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Devon officials report significant progress in securing building

A week after a window washing unit malfunctioned and crashed into the top of the Devon Tower, officials on Wednesday touted significant progress in efforts to secure the area.

“Remediation of the largest and most hazardous glass and metal pieces dislodged in the May 15 building maintenance incident at Devon Tower is complete,” officials said in a Wednesday news release. “Robinson Avenue was reopened to all traffic May 21 at 9 p.m.”

Just before 7:45 a.m. on May 15, two workers could be seen trapped in a basket that was swinging violently hundreds of feet from the ground. The two workers were rescued after about 45 minutes, but the unit smashed into the building and sent glass raining down to the streets around the Devon Tower.

“We had a number of windows that were cracked by that initial event, as well as some other debris that was on the outside of the building,” said Devon Energy Corp. President and CEO Dave Hager. “As I stand here today, all of that debris has been recovered from the outside of the building and we have largely completed the process of any windows that were cracked by the incident, have been remediated.”

Hager said they felt confident in opening up Robinson Avenue to all traffic Tuesday night, but Sheridan Avenue and the north side of the Myriad Botanical Gardens remain closed.

Hager estimated that 30 to 40 Devon workers were out Wednesday morning cleaning up glass along Sheridan Avenue and into the Gardens, but didn’t have a timeline for when the area would reopen.

“We’re pretty optimistic that if we get through these storms that are pending today that it’s possible that we can shrink the perimeter back very soon,” Hager said during a Wednesday news conference.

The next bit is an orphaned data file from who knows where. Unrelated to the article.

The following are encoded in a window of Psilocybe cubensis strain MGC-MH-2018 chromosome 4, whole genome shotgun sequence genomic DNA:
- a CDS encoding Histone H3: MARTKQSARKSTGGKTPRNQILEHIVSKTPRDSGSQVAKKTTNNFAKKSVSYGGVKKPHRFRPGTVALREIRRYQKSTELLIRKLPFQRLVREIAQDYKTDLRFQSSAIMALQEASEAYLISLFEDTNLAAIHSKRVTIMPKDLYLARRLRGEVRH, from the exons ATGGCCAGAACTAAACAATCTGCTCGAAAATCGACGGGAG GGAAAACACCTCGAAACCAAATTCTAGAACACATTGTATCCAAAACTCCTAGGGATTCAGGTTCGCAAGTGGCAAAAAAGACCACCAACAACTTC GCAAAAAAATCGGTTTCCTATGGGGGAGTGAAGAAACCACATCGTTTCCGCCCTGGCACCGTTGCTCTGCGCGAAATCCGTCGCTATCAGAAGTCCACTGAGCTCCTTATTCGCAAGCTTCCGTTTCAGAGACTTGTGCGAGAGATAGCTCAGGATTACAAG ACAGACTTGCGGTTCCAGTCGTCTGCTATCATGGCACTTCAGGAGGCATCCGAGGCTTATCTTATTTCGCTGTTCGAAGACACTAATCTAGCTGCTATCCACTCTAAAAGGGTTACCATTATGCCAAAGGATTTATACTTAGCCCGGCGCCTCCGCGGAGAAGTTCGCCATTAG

When asked about the cause of the malfunction with the window washing unit, or building maintenance unit, Hager said they are continuing to investigate but did not have a definitive answer as to what happened.

“We’re still gathering information on that. We have information; we don’t have any conclusions at this point,” he said.

In addition to an internal investigation into the incident by Devon, an investigation by the Occupational Safety and Health Administration is also underway.

In total, 16 “large windows” were removed from the tower after the May 15 incident, but other smaller windows that have been cracked have not been removed and are only accessible from outside of the building.

Hager said the cracked windows that remain do not pose a significant risk.

Related Photos
<strong>Devon Energy Corp. officials on Wednesday said most work securing the building has been completed. Plywood can be seen where workers took out damaged windows. [Dave Morris/The Oklahoman]</strong>

Devon Energy Corp. officials on Wednesday said most work securing the building has been completed. Plywood can be seen where workers took out damaged windows. [Dave Morris/The Oklahoman]

<figure><img src="//cdn2.newsok.biz/cache/r960-760f53769684f5c660f2351838c8a8ee.jpg" alt="Photo - Devon Energy Corp. officials on Wednesday said most work securing the building has been completed. Plywood can be seen where workers took out damaged windows. [Dave Morris/The Oklahoman] " title=" Devon Energy Corp. officials on Wednesday said most work securing the building has been completed. Plywood can be seen where workers took out damaged windows. [Dave Morris/The Oklahoman] "><figcaption> Devon Energy Corp. officials on Wednesday said most work securing the building has been completed. Plywood can be seen where workers took out damaged windows. [Dave Morris/The Oklahoman] </figcaption></figure>
Josh Wallace

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